Wildcat strikes, “unofficial” strikes, where this stranglehold is removed have become increasingly used by workers in recent years and such action certainly returns some of the impact to the strike weapon.
In June up to 300 postal workers took immediate wildcat action due to the suspension of 30 of their fellow workers. The action took place at the Tomb Street sorting depot following workers refusal to accept un-agreed working practices, and the action taken ensured the dispute was resolved within two days. Compare that to the debilitating and drawn out process that accompanies the balloting process for official industrial action and there can be little doubt that a short sharp shock is often a better option.
However if a wildcat drags on large amounts of financial solidarity are needed to support the strikers, even in the case of official action the bosses ability to sit out a strike for longer than many of us could survive of strike pay (if our ‘leadership’, who are still after all drawing their fat salaries from our membership dues, deign to provide us with any) means that other methods of direct action may be more appropriate and effective.
In my own experience, several years ago as a result of mounting grievances, fellow railway workers decided to inform the company that they were unavailable to work an upcoming bank holiday. Management panicked – one manager was sent by car towards Bangor getting out along the way in order to board a train worked by one of the workers’ shop stewards. Faced with the prospect of having next to no trains running and with no time to do anything about it a meeting between workers representatives and management was set up immediately. The upshot of this was the addressing of many of the workers grievances and a small but significant improvement in working conditions. And no one lost out on overtime for working the bank holiday either, due to the swift resolution of the dispute. In this case it was enough to threaten wildcat action in order to get results.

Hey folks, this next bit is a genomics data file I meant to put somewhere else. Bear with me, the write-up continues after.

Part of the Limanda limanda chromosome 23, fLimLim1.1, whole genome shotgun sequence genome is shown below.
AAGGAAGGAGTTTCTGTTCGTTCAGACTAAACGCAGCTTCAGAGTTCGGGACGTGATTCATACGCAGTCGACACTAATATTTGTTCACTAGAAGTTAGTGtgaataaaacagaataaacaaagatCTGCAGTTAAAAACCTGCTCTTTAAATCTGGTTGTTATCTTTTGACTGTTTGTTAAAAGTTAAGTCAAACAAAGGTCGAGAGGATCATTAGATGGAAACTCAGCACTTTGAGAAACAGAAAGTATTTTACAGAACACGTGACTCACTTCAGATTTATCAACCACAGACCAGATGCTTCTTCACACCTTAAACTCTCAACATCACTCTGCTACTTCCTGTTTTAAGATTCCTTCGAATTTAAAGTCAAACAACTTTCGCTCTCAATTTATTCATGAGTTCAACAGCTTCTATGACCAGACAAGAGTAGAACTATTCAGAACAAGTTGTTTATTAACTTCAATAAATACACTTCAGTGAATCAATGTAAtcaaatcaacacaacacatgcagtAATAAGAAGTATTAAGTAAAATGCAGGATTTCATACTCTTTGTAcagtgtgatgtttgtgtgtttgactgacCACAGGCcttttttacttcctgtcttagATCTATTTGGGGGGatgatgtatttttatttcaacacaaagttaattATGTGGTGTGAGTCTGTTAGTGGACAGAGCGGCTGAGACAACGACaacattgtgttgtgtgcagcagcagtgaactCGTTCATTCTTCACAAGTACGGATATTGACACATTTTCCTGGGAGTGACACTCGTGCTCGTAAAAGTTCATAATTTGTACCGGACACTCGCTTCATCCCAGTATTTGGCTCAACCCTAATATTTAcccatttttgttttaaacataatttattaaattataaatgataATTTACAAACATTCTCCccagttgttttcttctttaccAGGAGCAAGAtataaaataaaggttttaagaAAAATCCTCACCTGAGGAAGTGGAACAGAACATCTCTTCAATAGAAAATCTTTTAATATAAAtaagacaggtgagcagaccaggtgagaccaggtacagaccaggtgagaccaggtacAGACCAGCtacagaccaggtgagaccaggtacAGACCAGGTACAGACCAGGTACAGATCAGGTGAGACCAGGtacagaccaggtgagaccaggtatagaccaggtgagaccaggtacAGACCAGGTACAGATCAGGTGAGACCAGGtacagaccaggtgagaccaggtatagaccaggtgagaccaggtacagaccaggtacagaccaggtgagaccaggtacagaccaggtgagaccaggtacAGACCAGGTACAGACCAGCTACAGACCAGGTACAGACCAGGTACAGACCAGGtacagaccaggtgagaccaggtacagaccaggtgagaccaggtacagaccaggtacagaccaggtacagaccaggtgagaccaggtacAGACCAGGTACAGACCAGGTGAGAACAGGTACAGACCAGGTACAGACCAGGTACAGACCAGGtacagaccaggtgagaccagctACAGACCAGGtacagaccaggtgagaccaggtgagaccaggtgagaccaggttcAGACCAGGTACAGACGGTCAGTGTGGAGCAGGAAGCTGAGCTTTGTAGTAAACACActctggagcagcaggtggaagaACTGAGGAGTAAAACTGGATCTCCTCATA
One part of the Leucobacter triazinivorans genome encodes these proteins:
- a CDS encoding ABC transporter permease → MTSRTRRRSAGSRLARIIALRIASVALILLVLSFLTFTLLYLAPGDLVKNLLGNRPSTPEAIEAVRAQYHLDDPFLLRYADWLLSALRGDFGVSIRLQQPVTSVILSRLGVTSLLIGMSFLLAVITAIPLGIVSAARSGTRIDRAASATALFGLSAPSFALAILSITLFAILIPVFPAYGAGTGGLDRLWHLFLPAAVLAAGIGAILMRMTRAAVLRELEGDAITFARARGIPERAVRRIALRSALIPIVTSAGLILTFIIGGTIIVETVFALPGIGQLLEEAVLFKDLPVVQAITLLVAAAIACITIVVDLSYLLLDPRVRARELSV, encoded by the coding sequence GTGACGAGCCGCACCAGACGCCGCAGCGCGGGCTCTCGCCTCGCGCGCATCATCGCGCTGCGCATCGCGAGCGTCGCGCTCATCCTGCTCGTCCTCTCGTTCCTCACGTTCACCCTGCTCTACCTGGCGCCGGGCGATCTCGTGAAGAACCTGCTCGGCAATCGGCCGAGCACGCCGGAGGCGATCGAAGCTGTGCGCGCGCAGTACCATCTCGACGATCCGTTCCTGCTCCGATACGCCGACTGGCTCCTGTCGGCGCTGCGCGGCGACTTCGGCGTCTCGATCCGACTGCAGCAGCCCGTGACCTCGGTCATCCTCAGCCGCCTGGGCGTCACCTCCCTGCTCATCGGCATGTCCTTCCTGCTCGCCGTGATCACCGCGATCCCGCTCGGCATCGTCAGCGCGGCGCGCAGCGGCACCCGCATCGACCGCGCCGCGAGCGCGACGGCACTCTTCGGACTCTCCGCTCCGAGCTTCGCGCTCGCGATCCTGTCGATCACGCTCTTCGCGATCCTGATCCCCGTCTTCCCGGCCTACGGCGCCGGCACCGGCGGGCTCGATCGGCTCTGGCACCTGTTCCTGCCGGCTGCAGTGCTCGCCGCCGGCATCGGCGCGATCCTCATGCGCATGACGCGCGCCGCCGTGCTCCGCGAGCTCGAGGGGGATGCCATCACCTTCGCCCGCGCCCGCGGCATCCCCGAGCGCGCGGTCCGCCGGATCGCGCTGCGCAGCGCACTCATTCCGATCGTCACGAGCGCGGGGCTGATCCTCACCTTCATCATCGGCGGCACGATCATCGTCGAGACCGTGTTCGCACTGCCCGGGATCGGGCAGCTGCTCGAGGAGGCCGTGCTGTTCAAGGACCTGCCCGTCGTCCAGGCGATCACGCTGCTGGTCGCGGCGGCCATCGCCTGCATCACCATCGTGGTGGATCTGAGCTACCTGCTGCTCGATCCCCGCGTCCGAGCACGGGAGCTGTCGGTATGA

There are other methods of direct action available in the workplace, Rudolf Rocker, a German Anarcho-Syndicalist wrote in his book Anarcho-Syndicalism in 1938:
By direct action the Anarcho-Syndicalists mean every method of immediate warfare by the workers against their economic and political oppressors. Among these the outstanding are the strike, in all its graduations from the simple wage struggle to the general strike; the boycott; sabotage in its countless forms; anti-militarist propaganda; and in particularly critical cases… armed resistance of the people for the protection of life and liberty1.
Direct action is about workers acting to defend or improve their conditions using work to rules, strikes and occupations rather than trusting the Labour Relations Agency or Industrial Tribunals to sort things out for them.
Direct Action Against the War
Before the war on Iraq millions of people marched in opposition on February 15th 2003, including around 15,000 in Belfast and 100,000 in Dublin, but they were ignored by politicians.